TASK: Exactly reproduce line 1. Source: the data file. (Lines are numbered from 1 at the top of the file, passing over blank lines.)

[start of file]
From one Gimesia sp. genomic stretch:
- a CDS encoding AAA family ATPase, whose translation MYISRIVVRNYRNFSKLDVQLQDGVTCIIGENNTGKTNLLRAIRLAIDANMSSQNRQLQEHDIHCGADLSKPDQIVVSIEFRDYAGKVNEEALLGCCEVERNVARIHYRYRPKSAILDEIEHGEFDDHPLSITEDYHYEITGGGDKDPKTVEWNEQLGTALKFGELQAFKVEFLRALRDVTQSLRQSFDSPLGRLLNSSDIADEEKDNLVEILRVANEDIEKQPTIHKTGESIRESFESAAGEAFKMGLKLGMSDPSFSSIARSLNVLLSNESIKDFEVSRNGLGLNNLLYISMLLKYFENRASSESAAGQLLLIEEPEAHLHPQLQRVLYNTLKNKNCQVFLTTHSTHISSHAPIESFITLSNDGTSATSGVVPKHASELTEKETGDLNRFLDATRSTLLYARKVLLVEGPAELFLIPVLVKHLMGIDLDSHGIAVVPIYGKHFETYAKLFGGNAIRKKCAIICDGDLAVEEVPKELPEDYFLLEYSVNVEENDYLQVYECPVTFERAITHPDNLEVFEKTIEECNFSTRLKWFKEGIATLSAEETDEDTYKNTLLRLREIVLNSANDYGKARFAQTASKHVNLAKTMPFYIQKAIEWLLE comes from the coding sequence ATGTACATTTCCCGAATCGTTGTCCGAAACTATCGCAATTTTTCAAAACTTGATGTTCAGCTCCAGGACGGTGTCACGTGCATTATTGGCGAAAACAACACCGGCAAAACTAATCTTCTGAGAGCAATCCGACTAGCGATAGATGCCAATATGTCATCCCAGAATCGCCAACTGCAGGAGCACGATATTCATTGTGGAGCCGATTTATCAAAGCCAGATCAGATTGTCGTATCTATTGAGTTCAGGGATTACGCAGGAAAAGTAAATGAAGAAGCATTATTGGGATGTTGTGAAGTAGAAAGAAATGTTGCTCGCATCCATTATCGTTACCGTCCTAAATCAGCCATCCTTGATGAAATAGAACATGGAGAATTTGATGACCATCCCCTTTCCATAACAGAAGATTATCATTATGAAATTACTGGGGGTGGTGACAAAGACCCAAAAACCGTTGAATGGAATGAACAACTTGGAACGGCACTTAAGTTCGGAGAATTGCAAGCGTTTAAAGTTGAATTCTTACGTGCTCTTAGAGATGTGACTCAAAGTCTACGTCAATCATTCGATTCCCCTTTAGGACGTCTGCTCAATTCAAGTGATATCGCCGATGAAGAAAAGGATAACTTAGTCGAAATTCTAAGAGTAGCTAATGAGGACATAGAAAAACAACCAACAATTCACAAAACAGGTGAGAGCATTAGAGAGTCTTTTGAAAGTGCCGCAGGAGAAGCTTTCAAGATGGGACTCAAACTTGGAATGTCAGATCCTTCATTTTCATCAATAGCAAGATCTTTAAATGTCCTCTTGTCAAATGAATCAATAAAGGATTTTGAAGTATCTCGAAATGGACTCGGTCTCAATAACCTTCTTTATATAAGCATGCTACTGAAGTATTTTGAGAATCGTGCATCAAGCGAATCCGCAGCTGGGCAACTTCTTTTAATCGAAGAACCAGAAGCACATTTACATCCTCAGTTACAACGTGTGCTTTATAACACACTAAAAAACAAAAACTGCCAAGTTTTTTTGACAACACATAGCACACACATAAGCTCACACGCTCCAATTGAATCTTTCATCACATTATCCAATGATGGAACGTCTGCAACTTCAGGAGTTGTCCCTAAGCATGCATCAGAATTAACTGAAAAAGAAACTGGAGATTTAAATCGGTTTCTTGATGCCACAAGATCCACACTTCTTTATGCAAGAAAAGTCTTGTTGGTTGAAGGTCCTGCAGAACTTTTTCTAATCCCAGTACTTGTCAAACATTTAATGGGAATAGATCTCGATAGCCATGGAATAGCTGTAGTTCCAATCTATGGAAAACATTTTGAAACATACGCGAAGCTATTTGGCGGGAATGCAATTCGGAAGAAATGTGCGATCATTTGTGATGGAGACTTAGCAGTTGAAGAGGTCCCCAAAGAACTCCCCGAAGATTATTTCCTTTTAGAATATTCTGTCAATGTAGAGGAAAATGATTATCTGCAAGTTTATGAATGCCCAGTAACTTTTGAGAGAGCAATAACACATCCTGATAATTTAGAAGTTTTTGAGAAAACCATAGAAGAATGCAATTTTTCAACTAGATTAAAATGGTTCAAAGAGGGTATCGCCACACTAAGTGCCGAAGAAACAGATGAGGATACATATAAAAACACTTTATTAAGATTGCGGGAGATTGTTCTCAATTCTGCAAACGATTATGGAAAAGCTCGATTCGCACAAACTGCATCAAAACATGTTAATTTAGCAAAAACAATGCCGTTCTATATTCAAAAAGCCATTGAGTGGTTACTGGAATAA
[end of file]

From one Gimesia sp. genomic stretch: